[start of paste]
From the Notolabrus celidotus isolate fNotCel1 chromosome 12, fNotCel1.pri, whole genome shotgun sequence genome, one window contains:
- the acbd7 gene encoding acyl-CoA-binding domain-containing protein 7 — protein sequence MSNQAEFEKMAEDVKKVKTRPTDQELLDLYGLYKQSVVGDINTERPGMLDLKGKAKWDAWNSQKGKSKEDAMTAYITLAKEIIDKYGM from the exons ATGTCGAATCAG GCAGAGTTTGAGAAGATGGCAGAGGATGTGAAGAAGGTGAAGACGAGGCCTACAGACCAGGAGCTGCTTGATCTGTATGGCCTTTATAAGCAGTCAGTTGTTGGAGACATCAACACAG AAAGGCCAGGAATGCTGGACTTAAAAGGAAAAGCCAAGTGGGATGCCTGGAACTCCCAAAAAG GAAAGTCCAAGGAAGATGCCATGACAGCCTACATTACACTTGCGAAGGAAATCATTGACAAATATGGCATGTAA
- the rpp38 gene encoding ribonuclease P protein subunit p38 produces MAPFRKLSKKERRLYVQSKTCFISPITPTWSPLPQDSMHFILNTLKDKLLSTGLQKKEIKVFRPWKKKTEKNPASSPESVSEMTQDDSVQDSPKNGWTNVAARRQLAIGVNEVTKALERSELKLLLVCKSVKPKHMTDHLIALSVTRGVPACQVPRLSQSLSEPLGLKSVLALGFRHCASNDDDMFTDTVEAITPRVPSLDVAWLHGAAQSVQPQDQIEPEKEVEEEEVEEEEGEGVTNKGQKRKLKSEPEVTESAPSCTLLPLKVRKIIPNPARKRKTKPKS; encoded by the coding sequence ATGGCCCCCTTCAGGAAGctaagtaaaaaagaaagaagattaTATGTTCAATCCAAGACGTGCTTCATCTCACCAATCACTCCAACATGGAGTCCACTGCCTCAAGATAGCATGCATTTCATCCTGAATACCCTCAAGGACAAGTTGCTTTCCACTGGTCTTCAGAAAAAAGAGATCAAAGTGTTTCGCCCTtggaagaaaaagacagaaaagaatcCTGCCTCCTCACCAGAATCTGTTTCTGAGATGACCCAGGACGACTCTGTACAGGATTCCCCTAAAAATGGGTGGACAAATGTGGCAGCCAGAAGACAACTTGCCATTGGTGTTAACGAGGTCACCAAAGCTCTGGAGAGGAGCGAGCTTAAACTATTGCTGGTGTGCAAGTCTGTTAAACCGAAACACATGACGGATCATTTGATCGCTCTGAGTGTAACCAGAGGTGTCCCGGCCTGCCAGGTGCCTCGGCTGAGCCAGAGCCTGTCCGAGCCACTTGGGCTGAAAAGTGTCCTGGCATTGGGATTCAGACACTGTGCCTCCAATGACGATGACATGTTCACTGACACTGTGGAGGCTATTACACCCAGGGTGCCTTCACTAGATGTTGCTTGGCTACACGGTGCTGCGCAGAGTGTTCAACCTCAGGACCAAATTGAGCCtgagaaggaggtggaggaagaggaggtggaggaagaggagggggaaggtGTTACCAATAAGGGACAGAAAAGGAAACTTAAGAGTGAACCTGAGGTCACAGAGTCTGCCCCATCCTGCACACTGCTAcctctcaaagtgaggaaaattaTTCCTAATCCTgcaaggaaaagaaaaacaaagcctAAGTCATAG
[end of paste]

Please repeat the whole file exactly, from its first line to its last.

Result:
From the Notolabrus celidotus isolate fNotCel1 chromosome 12, fNotCel1.pri, whole genome shotgun sequence genome, one window contains:
- the acbd7 gene encoding acyl-CoA-binding domain-containing protein 7 — protein sequence MSNQAEFEKMAEDVKKVKTRPTDQELLDLYGLYKQSVVGDINTERPGMLDLKGKAKWDAWNSQKGKSKEDAMTAYITLAKEIIDKYGM from the exons ATGTCGAATCAG GCAGAGTTTGAGAAGATGGCAGAGGATGTGAAGAAGGTGAAGACGAGGCCTACAGACCAGGAGCTGCTTGATCTGTATGGCCTTTATAAGCAGTCAGTTGTTGGAGACATCAACACAG AAAGGCCAGGAATGCTGGACTTAAAAGGAAAAGCCAAGTGGGATGCCTGGAACTCCCAAAAAG GAAAGTCCAAGGAAGATGCCATGACAGCCTACATTACACTTGCGAAGGAAATCATTGACAAATATGGCATGTAA
- the rpp38 gene encoding ribonuclease P protein subunit p38 produces MAPFRKLSKKERRLYVQSKTCFISPITPTWSPLPQDSMHFILNTLKDKLLSTGLQKKEIKVFRPWKKKTEKNPASSPESVSEMTQDDSVQDSPKNGWTNVAARRQLAIGVNEVTKALERSELKLLLVCKSVKPKHMTDHLIALSVTRGVPACQVPRLSQSLSEPLGLKSVLALGFRHCASNDDDMFTDTVEAITPRVPSLDVAWLHGAAQSVQPQDQIEPEKEVEEEEVEEEEGEGVTNKGQKRKLKSEPEVTESAPSCTLLPLKVRKIIPNPARKRKTKPKS; encoded by the coding sequence ATGGCCCCCTTCAGGAAGctaagtaaaaaagaaagaagattaTATGTTCAATCCAAGACGTGCTTCATCTCACCAATCACTCCAACATGGAGTCCACTGCCTCAAGATAGCATGCATTTCATCCTGAATACCCTCAAGGACAAGTTGCTTTCCACTGGTCTTCAGAAAAAAGAGATCAAAGTGTTTCGCCCTtggaagaaaaagacagaaaagaatcCTGCCTCCTCACCAGAATCTGTTTCTGAGATGACCCAGGACGACTCTGTACAGGATTCCCCTAAAAATGGGTGGACAAATGTGGCAGCCAGAAGACAACTTGCCATTGGTGTTAACGAGGTCACCAAAGCTCTGGAGAGGAGCGAGCTTAAACTATTGCTGGTGTGCAAGTCTGTTAAACCGAAACACATGACGGATCATTTGATCGCTCTGAGTGTAACCAGAGGTGTCCCGGCCTGCCAGGTGCCTCGGCTGAGCCAGAGCCTGTCCGAGCCACTTGGGCTGAAAAGTGTCCTGGCATTGGGATTCAGACACTGTGCCTCCAATGACGATGACATGTTCACTGACACTGTGGAGGCTATTACACCCAGGGTGCCTTCACTAGATGTTGCTTGGCTACACGGTGCTGCGCAGAGTGTTCAACCTCAGGACCAAATTGAGCCtgagaaggaggtggaggaagaggaggtggaggaagaggagggggaaggtGTTACCAATAAGGGACAGAAAAGGAAACTTAAGAGTGAACCTGAGGTCACAGAGTCTGCCCCATCCTGCACACTGCTAcctctcaaagtgaggaaaattaTTCCTAATCCTgcaaggaaaagaaaaacaaagcctAAGTCATAG